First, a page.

“David Best says he can’t drop off his pieces today, and wants to know if he can do it first thing in the morning tomorrow.”So says Debbie Hourigan, operations manager of the Petaluma Arts Center, holding the call from artist Best as she informs Executive Director Delfin Vigil and Exhibitions Manager Kim Chigi of the slight change in plans.
Some people make a lasting impression with a smile, a handshake, a way with a joke or a compliment, or perhaps with a beautiful singing voice and a knack for delivering a line on stage in an unexpected way. For Stephen Walsh, known to many Petalumans for his frequent appearances on stage at Cinnabar Theater, Stephen was known for all of that. Sadly, Walsh, 61, passed away suddenly last Saturday morning, following a diagnosis, just last week, of accute Myeloid leukemia.
“My dad always told me, ‘You can make people believe anything,’” recalls filmmaker Tina Romero, daughter of the legendary writer/director George Romero, creator of Night of the Living Dead, Dawn of the Dead and several others. “My dad knew that if you can dream it up, and you can commit to and believe in your own idea, you can convince them of anything. You can convince them that the dead are rising from their graves and coming to eat their brains.
Muck Rack makes it simple to find people, tweets, or articles that mention any name, keyword, company, hashtag etc. We've compiled this guide to help you make the most of your search.
Selecting a term
Start searching tweets, articles from media outlets, articles mentioned in tweets, journalists'
names, titles and bios with some suggested searches:
Companies or Topics (e.g. iPhone, Microsoft)
Phrases (e.g. "cloud computing") — use quotes to keep the terms together
Twitter handles (e.g. @username) — returns those who have mentioned or replied to
Names (e.g. "David Pogue")
Hashtags (e.g. #sxsw, #london2012)
Bio details (e.g. vegan, Olympics, father)
Muck Rack's Advanced Search allows for many boolean operators.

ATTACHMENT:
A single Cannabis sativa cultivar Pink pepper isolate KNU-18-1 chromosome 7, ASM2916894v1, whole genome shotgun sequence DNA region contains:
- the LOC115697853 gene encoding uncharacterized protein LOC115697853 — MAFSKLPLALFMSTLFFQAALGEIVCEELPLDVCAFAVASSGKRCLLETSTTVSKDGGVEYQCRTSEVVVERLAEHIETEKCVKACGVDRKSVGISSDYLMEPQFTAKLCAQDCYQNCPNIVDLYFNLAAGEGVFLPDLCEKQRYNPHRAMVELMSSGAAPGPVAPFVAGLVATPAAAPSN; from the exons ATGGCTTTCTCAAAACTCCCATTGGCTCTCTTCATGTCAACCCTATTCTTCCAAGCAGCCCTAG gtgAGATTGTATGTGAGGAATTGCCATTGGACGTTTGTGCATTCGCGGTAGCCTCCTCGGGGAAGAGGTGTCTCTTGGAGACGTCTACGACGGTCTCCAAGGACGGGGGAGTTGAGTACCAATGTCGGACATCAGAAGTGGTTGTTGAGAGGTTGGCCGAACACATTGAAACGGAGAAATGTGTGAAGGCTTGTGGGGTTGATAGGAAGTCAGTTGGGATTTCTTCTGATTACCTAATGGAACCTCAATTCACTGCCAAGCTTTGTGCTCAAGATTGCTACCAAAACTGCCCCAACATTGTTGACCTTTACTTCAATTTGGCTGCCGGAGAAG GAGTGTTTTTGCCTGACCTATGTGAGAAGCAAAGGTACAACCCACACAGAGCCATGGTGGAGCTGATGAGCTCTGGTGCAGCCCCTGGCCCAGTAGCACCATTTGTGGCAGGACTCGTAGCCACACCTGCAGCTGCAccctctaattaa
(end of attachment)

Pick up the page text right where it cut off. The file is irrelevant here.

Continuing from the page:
Find results that mention multiple specified terms, use AND or
+. For example, ensure each result contains both Elon Musk and Mark Zuckerberg by
searching Musk AND Zuckerberg or Musk + Zuckerberg.
Use the operators OR or , to broaden your search when you'd like either of
multiple terms to appear in results. (This is the default behavior of our search when no operators
are used). For example, results will contain either cake or cookie by searching cake OR cookie or cake,cookie
Use NOT or - to subtract results from your search. For
example, searching Disney will yield results about the Walt Disney Company as well as Walt Disney
World Resort. To exclude mentions of Disney World, search for Disney -World or Disney
When using one of these operators with a phrase, enclose it in quotation marks. For example, you can
find results about smartphones excluding Apple's iPhone 4S by searching smartphone -"iPhone
Exact case matching or punctuation
If you're searching for a brand name or keyword that relies on specific punctuation marks or capitalization, you can
find results that match your exact query by adding matchcase: before the keyword you're searching for, like matchcase:E*TRADE .
Use parentheses to separate multiple
boolean phrases. For example, to find journalists talking about having fun in Disney World or
Disneyland, search for ("disney world" OR disneyland) AND fun.
An asterisk can be used to search for any variation of a root word truncated by the asterisk. For example, searching for admin* will return results for administrator, administration, administer, administered, etc.
A near operator is an AND operator where you can control the distance between the words. You can vary the distance the near operation uses by adding a forward slash and number (between 0-99) such as strawberries NEAR/10 "whipped cream", which means the strawberries must exist within 10 words of "whipped cream".